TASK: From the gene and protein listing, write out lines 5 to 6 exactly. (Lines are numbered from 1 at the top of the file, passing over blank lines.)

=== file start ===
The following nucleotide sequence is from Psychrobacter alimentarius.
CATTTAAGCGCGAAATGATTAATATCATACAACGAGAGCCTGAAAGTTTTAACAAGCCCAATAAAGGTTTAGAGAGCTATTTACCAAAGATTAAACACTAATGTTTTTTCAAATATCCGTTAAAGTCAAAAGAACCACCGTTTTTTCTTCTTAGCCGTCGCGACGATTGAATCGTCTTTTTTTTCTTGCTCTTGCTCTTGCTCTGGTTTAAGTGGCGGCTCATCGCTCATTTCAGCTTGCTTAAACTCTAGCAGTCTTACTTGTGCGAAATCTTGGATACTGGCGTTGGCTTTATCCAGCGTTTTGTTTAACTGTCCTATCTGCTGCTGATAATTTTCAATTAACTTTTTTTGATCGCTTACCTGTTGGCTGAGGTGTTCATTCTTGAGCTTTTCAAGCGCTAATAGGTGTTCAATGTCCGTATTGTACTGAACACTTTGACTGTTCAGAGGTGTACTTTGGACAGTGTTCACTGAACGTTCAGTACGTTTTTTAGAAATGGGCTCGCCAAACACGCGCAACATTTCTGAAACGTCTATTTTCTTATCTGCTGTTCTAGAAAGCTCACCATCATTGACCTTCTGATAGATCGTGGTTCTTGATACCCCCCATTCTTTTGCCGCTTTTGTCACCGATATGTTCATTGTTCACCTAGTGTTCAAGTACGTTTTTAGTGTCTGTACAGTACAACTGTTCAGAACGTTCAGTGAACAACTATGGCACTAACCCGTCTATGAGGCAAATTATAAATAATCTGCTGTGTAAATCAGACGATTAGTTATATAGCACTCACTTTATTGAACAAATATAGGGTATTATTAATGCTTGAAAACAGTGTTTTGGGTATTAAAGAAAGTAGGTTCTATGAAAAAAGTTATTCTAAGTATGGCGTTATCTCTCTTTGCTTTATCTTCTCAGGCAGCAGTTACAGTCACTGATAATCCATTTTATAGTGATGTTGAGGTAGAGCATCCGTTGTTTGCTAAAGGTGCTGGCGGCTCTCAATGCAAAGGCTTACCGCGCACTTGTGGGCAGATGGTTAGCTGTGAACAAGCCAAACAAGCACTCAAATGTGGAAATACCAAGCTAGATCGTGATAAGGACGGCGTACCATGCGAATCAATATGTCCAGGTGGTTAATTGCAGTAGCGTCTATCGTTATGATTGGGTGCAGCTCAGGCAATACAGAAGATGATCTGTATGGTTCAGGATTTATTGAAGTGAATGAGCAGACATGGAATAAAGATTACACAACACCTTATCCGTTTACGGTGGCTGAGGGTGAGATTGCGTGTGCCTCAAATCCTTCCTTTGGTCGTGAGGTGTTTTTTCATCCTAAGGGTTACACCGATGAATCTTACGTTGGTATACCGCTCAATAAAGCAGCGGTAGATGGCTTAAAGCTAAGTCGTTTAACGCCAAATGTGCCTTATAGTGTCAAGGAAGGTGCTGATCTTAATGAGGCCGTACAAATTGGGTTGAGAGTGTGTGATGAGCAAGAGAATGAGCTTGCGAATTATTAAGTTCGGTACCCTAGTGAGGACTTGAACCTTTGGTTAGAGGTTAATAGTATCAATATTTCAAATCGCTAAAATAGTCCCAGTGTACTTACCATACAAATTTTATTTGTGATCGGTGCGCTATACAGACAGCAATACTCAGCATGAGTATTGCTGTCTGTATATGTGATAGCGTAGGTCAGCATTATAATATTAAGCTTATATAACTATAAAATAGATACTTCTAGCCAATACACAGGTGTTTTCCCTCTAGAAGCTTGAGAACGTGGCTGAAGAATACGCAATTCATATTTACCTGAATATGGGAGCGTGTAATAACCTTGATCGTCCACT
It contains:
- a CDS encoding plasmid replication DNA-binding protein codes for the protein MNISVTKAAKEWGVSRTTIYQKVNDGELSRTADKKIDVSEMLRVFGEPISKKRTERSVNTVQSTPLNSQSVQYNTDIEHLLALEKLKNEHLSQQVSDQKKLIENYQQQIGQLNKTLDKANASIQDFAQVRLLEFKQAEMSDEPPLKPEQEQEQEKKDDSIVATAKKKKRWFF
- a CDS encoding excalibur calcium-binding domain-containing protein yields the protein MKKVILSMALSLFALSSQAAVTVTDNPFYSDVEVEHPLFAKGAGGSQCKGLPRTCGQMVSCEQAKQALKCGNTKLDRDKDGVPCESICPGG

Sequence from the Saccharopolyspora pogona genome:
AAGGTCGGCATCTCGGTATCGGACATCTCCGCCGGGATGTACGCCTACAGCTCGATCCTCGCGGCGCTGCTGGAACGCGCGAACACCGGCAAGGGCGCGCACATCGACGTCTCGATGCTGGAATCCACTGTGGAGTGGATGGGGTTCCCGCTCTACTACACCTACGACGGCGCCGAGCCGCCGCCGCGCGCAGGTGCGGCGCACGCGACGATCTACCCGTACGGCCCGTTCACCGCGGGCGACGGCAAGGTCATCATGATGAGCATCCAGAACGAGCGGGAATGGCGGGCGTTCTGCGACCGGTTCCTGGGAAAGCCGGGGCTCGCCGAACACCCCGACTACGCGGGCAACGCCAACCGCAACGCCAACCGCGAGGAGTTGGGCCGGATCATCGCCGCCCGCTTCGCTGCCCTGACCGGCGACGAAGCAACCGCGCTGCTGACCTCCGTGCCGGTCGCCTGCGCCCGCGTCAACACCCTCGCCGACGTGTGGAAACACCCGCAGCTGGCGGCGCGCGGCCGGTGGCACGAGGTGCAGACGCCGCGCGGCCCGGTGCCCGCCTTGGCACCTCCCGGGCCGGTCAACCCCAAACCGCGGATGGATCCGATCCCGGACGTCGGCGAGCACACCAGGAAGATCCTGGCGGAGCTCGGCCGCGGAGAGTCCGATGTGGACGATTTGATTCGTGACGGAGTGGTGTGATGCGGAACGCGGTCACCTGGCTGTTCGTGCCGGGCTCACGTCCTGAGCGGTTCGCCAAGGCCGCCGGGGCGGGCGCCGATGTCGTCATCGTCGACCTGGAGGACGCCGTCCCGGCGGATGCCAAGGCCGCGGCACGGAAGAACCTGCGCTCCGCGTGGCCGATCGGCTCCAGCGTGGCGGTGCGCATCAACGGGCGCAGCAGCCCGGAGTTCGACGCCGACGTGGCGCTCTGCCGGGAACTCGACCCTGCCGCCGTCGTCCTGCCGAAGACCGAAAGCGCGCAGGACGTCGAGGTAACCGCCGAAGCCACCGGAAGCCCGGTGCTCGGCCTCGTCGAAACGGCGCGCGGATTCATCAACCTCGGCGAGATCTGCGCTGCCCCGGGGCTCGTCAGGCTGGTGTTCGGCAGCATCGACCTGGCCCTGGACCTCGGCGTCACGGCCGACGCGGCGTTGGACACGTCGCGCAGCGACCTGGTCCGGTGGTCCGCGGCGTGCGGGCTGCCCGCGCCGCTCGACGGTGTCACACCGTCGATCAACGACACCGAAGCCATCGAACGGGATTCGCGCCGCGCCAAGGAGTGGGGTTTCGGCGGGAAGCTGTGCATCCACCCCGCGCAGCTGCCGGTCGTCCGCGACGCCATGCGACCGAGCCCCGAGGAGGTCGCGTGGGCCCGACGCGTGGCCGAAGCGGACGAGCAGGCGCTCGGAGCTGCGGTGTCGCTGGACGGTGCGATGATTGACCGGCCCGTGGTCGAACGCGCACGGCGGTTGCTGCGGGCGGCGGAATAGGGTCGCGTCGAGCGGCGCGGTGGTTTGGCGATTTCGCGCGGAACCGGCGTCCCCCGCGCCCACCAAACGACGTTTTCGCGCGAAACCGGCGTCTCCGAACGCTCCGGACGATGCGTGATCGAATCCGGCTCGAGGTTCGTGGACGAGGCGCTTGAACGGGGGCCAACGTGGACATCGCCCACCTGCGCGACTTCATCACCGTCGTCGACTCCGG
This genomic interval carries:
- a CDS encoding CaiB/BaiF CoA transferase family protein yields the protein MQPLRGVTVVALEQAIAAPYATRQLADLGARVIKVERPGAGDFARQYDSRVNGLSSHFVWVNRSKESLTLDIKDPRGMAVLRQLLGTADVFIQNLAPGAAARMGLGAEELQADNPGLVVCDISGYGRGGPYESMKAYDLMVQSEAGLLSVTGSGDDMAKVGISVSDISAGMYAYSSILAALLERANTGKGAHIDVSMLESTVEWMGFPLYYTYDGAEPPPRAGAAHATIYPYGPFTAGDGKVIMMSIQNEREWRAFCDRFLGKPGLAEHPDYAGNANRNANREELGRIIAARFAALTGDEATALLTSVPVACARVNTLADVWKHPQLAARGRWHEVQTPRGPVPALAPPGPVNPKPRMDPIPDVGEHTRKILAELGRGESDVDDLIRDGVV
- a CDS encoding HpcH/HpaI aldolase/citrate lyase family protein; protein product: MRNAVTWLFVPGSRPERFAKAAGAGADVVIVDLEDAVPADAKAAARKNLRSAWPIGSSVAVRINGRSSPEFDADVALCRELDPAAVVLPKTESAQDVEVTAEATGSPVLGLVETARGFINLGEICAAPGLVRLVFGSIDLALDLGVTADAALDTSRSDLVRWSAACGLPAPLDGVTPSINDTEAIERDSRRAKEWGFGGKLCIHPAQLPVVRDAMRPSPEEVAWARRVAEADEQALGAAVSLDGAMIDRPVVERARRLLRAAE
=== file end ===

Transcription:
- a CDS encoding excalibur calcium-binding domain-containing protein yields the protein MKKVILSMALSLFALSSQAAVTVTDNPFYSDVEVEHPLFAKGAGGSQCKGLPRTCGQMVSCEQAKQALKCGNTKLDRDKDGVPCESICPGG

Sequence from the Saccharopolyspora pogona genome: